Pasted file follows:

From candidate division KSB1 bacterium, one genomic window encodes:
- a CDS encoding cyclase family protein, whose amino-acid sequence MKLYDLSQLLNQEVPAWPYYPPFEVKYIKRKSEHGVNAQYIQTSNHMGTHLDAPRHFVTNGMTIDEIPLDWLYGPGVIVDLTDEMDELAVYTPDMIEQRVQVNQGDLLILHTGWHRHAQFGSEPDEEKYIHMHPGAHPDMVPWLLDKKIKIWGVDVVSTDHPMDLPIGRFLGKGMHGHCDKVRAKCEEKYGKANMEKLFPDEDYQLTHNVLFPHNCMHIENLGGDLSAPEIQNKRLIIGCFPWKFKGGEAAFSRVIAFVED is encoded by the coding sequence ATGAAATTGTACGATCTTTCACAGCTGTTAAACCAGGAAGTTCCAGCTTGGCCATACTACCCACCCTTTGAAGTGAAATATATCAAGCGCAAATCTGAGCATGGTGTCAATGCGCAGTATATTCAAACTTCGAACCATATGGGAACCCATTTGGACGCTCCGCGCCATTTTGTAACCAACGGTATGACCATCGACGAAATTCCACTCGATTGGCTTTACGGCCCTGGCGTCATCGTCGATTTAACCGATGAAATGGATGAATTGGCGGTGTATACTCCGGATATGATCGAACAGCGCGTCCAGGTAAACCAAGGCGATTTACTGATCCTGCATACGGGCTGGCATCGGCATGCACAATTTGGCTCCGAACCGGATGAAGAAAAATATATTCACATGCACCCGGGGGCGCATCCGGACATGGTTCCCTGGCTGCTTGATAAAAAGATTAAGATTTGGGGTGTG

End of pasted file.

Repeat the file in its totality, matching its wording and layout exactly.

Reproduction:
From candidate division KSB1 bacterium, one genomic window encodes:
- a CDS encoding cyclase family protein, whose amino-acid sequence MKLYDLSQLLNQEVPAWPYYPPFEVKYIKRKSEHGVNAQYIQTSNHMGTHLDAPRHFVTNGMTIDEIPLDWLYGPGVIVDLTDEMDELAVYTPDMIEQRVQVNQGDLLILHTGWHRHAQFGSEPDEEKYIHMHPGAHPDMVPWLLDKKIKIWGVDVVSTDHPMDLPIGRFLGKGMHGHCDKVRAKCEEKYGKANMEKLFPDEDYQLTHNVLFPHNCMHIENLGGDLSAPEIQNKRLIIGCFPWKFKGGEAAFSRVIAFVED is encoded by the coding sequence ATGAAATTGTACGATCTTTCACAGCTGTTAAACCAGGAAGTTCCAGCTTGGCCATACTACCCACCCTTTGAAGTGAAATATATCAAGCGCAAATCTGAGCATGGTGTCAATGCGCAGTATATTCAAACTTCGAACCATATGGGAACCCATTTGGACGCTCCGCGCCATTTTGTAACCAACGGTATGACCATCGACGAAATTCCACTCGATTGGCTTTACGGCCCTGGCGTCATCGTCGATTTAACCGATGAAATGGATGAATTGGCGGTGTATACTCCGGATATGATCGAACAGCGCGTCCAGGTAAACCAAGGCGATTTACTGATCCTGCATACGGGCTGGCATCGGCATGCACAATTTGGCTCCGAACCGGATGAAGAAAAATATATTCACATGCACCCGGGGGCGCATCCGGACATGGTTCCCTGGCTGCTTGATAAAAAGATTAAGATTTGGGGTGTG